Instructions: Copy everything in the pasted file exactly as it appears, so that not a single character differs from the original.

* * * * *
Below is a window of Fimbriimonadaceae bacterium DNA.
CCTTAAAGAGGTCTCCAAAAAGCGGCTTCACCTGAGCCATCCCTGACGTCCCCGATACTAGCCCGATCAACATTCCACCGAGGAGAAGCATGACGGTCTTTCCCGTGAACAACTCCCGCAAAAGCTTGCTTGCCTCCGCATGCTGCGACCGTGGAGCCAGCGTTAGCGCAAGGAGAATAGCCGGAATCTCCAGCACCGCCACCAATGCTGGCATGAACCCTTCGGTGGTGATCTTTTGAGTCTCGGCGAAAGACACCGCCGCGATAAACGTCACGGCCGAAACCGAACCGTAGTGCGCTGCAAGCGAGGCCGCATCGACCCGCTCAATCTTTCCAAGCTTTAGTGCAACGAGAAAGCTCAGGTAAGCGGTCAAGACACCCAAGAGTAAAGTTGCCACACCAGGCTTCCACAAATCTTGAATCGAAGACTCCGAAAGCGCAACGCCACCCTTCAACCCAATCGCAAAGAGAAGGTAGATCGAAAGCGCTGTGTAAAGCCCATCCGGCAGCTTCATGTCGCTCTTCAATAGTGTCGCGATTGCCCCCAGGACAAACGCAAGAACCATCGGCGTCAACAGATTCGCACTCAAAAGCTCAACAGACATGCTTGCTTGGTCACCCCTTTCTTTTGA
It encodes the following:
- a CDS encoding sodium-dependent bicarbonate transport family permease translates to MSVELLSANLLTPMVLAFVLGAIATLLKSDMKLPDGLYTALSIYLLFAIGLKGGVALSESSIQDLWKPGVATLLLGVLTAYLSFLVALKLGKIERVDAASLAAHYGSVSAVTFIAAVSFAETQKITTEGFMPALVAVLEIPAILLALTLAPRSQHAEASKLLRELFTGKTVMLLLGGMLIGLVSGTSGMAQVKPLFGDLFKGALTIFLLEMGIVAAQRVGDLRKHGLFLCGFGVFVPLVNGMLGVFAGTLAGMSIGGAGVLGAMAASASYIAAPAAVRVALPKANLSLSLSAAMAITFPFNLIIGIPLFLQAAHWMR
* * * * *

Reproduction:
Below is a window of Fimbriimonadaceae bacterium DNA.
CCTTAAAGAGGTCTCCAAAAAGCGGCTTCACCTGAGCCATCCCTGACGTCCCCGATACTAGCCCGATCAACATTCCACCGAGGAGAAGCATGACGGTCTTTCCCGTGAACAACTCCCGCAAAAGCTTGCTTGCCTCCGCATGCTGCGACCGTGGAGCCAGCGTTAGCGCAAGGAGAATAGCCGGAATCTCCAGCACCGCCACCAATGCTGGCATGAACCCTTCGGTGGTGATCTTTTGAGTCTCGGCGAAAGACACCGCCGCGATAAACGTCACGGCCGAAACCGAACCGTAGTGCGCTGCAAGCGAGGCCGCATCGACCCGCTCAATCTTTCCAAGCTTTAGTGCAACGAGAAAGCTCAGGTAAGCGGTCAAGACACCCAAGAGTAAAGTTGCCACACCAGGCTTCCACAAATCTTGAATCGAAGACTCCGAAAGCGCAACGCCACCCTTCAACCCAATCGCAAAGAGAAGGTAGATCGAAAGCGCTGTGTAAAGCCCATCCGGCAGCTTCATGTCGCTCTTCAATAGTGTCGCGATTGCCCCCAGGACAAACGCAAGAACCATCGGCGTCAACAGATTCGCACTCAAAAGCTCAACAGACATGCTTGCTTGGTCACCCCTTTCTTTTGA
It encodes the following:
- a CDS encoding sodium-dependent bicarbonate transport family permease translates to MSVELLSANLLTPMVLAFVLGAIATLLKSDMKLPDGLYTALSIYLLFAIGLKGGVALSESSIQDLWKPGVATLLLGVLTAYLSFLVALKLGKIERVDAASLAAHYGSVSAVTFIAAVSFAETQKITTEGFMPALVAVLEIPAILLALTLAPRSQHAEASKLLRELFTGKTVMLLLGGMLIGLVSGTSGMAQVKPLFGDLFKGALTIFLLEMGIVAAQRVGDLRKHGLFLCGFGVFVPLVNGMLGVFAGTLAGMSIGGAGVLGAMAASASYIAAPAAVRVALPKANLSLSLSAAMAITFPFNLIIGIPLFLQAAHWMR